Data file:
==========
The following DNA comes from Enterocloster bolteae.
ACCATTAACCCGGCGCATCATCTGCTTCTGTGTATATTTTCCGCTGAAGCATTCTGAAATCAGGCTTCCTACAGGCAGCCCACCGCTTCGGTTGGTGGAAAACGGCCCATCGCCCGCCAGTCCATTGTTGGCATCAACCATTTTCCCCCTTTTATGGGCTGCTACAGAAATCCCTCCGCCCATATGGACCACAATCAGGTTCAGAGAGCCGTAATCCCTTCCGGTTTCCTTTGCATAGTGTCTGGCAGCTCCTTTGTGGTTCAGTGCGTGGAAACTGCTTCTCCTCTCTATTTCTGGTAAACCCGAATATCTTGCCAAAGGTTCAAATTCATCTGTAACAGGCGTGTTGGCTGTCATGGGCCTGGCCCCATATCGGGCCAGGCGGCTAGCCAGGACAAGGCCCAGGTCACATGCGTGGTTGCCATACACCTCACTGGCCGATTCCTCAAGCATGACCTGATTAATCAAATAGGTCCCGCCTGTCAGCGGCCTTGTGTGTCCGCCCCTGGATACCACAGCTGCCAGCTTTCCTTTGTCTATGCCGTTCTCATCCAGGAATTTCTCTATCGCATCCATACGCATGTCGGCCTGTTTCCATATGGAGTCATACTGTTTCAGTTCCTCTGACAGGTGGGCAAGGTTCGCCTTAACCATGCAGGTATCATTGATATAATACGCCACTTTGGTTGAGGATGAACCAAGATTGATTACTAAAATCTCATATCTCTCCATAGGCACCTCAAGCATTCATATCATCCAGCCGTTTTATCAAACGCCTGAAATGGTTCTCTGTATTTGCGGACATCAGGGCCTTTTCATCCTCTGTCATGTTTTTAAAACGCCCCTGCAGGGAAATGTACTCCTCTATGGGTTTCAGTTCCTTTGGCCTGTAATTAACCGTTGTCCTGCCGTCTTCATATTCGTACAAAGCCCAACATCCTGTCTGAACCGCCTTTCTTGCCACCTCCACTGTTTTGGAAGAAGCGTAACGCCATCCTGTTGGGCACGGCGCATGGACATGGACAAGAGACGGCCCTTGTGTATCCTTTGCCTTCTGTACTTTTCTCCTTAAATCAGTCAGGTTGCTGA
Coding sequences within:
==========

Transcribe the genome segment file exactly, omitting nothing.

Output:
The following DNA comes from Enterocloster bolteae.
ACCATTAACCCGGCGCATCATCTGCTTCTGTGTATATTTTCCGCTGAAGCATTCTGAAATCAGGCTTCCTACAGGCAGCCCACCGCTTCGGTTGGTGGAAAACGGCCCATCGCCCGCCAGTCCATTGTTGGCATCAACCATTTTCCCCCTTTTATGGGCTGCTACAGAAATCCCTCCGCCCATATGGACCACAATCAGGTTCAGAGAGCCGTAATCCCTTCCGGTTTCCTTTGCATAGTGTCTGGCAGCTCCTTTGTGGTTCAGTGCGTGGAAACTGCTTCTCCTCTCTATTTCTGGTAAACCCGAATATCTTGCCAAAGGTTCAAATTCATCTGTAACAGGCGTGTTGGCTGTCATGGGCCTGGCCCCATATCGGGCCAGGCGGCTAGCCAGGACAAGGCCCAGGTCACATGCGTGGTTGCCATACACCTCACTGGCCGATTCCTCAAGCATGACCTGATTAATCAAATAGGTCCCGCCTGTCAGCGGCCTTGTGTGTCCGCCCCTGGATACCACAGCTGCCAGCTTTCCTTTGTCTATGCCGTTCTCATCCAGGAATTTCTCTATCGCATCCATACGCATGTCGGCCTGTTTCCATATGGAGTCATACTGTTTCAGTTCCTCTGACAGGTGGGCAAGGTTCGCCTTAACCATGCAGGTATCATTGATATAATACGCCACTTTGGTTGAGGATGAACCAAGATTGATTACTAAAATCTCATATCTCTCCATAGGCACCTCAAGCATTCATATCATCCAGCCGTTTTATCAAACGCCTGAAATGGTTCTCTGTATTTGCGGACATCAGGGCCTTTTCATCCTCTGTCATGTTTTTAAAACGCCCCTGCAGGGAAATGTACTCCTCTATGGGTTTCAGTTCCTTTGGCCTGTAATTAACCGTTGTCCTGCCGTCTTCATATTCGTACAAAGCCCAACATCCTGTCTGAACCGCCTTTCTTGCCACCTCCACTGTTTTGGAAGAAGCGTAACGCCATCCTGTTGGGCACGGCGCATGGACATGGACAAGAGACGGCCCTTGTGTATCCTTTGCCTTCTGTACTTTTCTCCTTAAATCAGTCAGGTTGCTGA
Coding sequences within: